Smartphone’s camera and flash could help people measure blood Oxygen levels at home

Oxygen is life, and our bodies need a lot of it to function optimally. However, there are conditions and illnesses such as asthma and Covid-19 which might cause the amount of oxygen in our body to drop below 95% saturation, which is the mark for a healthy individual.

In a hospital, the doctors use pulse oximeters (those clips you put over your fingertip or ear) to monitor oxygen saturation. However, what if there was a way you could monitor your own oxygen saturation in the comfort of your home several times a day without the use of complicated equipment?

That is exactly what the University of Washington and the University of California, San Diego researchers have been working on, showing that smartphones are capable of detecting blood oxygen saturation levels down to 70%, which is also the lowest value that pulse oximeters should be able to measure.

They managed this by asking participants to place their fingers over the camera and flash of a smartphone, which then uses a deep-learning algorithm to decipher the blood oxygen levels. When the researchers artificially brought down the blood oxygen levels of 6 individuals, they were able to correctly predict whether the subject had low blood oxygen 80% of the time.

“With our test, we’re able to gather 15 minutes of data from each subject. Our data shows that smartphones could work well right in the critical threshold range,” explains Jason Hoffman, a UW doctoral student in the Paul G. Allen School of Computer Science & Engineering.

A key benefit of being able to measure blood oxygen levels on a smartphone is that almost everyone has one. “This way you could have multiple measurements with your own device at either no cost or low cost… In an ideal world, this information could be seamlessly transmitted to a doctor’s office. This would be really beneficial for telemedicine appointments or for triage nurses to be able to quickly determine whether patients need to go to the emergency department or if they can continue to rest at home and make an appointment with their primary care provider later,” says Dr Matthew Thompson, professor of family medicine in the UW School of Medicine.

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In order to gather the needed data to train and test the algorithm, the researchers made each participant wear a standard pulse oximeter on one finger and then place another finger on the same hand over a smartphone’s camera and flash. This was done on both hands of each participant, at the same time.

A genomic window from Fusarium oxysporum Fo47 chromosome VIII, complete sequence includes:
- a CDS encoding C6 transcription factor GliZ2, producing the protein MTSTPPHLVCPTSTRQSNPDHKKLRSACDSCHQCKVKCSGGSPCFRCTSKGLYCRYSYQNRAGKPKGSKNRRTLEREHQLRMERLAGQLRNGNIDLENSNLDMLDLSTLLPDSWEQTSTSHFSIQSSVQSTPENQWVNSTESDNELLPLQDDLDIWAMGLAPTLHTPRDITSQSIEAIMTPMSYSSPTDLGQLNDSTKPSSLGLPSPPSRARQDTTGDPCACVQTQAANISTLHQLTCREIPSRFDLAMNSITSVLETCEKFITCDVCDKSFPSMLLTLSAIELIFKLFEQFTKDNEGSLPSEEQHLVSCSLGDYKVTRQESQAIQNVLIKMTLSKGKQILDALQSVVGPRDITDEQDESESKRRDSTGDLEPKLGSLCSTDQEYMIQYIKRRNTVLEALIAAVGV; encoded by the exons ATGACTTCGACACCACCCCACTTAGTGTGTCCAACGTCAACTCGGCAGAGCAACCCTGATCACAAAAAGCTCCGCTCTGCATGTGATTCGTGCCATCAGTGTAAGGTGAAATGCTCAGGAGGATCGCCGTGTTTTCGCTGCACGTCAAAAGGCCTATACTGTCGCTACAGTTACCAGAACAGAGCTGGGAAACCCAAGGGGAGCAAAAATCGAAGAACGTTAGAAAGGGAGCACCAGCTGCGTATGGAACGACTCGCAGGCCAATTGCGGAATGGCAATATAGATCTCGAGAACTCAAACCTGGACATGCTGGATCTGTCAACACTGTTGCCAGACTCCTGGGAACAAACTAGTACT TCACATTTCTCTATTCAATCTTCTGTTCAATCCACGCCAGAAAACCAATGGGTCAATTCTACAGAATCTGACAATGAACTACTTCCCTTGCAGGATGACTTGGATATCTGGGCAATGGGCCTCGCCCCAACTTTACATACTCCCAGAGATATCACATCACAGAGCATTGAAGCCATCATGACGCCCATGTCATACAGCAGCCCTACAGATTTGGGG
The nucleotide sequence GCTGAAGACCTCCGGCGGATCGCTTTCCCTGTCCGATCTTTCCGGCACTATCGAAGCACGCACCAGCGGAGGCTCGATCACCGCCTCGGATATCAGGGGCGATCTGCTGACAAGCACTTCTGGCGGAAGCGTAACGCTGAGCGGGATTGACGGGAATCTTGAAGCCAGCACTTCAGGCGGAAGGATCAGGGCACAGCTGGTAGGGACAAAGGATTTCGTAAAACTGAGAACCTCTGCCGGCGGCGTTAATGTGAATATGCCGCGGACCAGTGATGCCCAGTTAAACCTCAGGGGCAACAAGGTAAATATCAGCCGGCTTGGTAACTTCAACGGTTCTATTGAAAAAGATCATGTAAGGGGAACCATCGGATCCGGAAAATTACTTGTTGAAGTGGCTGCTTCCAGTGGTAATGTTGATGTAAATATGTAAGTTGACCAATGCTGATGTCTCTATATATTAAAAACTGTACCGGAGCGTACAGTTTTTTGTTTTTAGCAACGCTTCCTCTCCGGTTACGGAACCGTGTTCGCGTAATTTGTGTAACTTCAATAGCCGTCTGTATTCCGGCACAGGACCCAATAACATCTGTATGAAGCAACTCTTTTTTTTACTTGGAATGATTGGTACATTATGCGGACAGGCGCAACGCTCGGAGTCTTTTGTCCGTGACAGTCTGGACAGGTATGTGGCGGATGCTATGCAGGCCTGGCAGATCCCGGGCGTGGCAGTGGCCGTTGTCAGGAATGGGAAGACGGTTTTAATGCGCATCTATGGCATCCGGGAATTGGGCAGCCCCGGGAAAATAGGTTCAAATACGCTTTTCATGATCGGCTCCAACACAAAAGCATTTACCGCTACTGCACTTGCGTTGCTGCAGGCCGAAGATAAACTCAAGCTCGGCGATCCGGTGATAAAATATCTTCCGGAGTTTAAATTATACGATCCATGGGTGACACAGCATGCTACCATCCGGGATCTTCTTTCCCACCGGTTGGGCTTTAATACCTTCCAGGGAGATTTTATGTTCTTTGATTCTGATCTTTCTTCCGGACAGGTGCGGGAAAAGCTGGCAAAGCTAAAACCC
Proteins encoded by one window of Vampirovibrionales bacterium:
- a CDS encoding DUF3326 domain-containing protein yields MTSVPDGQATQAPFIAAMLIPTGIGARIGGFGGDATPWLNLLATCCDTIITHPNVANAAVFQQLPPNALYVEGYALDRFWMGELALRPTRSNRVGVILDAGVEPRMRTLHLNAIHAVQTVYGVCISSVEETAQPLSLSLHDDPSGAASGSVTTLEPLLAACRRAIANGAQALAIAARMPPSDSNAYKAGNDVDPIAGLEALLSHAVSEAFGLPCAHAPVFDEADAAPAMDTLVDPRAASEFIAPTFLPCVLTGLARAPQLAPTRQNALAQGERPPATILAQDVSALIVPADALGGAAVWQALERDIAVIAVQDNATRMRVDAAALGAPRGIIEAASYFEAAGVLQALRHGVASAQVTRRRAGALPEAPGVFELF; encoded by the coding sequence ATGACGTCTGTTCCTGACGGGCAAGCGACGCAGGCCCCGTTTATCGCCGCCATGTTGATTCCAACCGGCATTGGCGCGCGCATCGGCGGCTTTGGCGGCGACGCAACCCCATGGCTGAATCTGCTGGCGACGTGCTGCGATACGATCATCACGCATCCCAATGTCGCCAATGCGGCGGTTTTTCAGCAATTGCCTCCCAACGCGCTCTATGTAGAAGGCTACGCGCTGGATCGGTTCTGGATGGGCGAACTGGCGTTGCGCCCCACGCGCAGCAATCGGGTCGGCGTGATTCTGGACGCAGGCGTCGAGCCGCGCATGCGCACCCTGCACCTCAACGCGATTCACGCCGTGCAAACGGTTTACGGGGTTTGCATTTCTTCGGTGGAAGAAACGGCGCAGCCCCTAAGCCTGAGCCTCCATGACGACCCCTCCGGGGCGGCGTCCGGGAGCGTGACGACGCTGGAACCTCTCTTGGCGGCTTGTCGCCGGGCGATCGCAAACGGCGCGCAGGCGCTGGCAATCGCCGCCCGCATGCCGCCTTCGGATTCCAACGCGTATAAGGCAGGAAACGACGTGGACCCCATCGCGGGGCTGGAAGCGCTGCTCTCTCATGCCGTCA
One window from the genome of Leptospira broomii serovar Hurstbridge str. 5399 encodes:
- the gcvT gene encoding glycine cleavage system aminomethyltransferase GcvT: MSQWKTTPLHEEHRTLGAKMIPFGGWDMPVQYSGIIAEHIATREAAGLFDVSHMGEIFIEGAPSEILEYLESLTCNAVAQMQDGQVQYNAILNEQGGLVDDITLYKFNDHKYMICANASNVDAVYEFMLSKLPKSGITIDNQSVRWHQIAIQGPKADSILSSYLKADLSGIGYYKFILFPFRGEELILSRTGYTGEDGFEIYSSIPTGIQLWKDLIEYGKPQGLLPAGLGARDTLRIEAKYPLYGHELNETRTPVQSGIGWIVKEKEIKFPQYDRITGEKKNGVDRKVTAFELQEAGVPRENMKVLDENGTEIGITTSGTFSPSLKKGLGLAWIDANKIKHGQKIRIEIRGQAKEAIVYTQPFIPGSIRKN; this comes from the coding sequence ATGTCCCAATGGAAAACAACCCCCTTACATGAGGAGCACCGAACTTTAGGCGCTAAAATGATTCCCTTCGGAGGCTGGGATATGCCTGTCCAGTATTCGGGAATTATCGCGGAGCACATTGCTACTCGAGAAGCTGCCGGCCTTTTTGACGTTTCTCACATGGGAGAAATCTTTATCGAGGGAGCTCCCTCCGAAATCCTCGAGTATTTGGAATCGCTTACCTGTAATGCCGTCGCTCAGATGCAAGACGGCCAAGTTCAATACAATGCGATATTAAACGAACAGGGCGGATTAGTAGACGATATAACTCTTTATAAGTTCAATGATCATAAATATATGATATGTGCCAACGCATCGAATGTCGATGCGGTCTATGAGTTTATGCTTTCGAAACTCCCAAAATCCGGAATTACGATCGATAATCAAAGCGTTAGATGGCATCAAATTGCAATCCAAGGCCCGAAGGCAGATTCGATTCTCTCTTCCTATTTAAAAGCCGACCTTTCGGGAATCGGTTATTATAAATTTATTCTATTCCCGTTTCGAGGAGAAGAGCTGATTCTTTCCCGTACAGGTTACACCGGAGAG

“The camera is recording a video: Every time your heart beats, fresh blood flows through the part illuminated by the flash. The camera records how much that blood absorbs the light from the flash in each of the three colour channels it measures: red, green and blue. Then we can feed those intensity measurements into our deep-learning model,” explains Edward Wang, assistant professor at UC San Diego’s Design Lab and the Department of Electrical and Computer Engineering

Despite their success, the team says they still face challenges such as one of their subjects who had thick calluses on their fingers made it difficult for their algorithm to accurately determine their blood oxygen levels. They say their next step is to engage more with people with calluses, as well as people with different skin tones. The team is, however, still very satisfied with the progress that they have made.

“It’s so important to do a study like this. Traditional medical devices go through rigorous testing. But computer science research is still just starting to dig its teeth into using machine learning for biomedical device development, and we’re all still learning. By forcing ourselves to be rigorous, we’re forcing ourselves to learn how to do things right.”

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Naftaly is a Computer Science graduate with a passion for tech, video games and pop culture. When he is not writing articles for AndroidKenya, he is probably rewatching the Lord of the Rings trilogy for the hundredth time. Email at Twitter @KarisNaftaly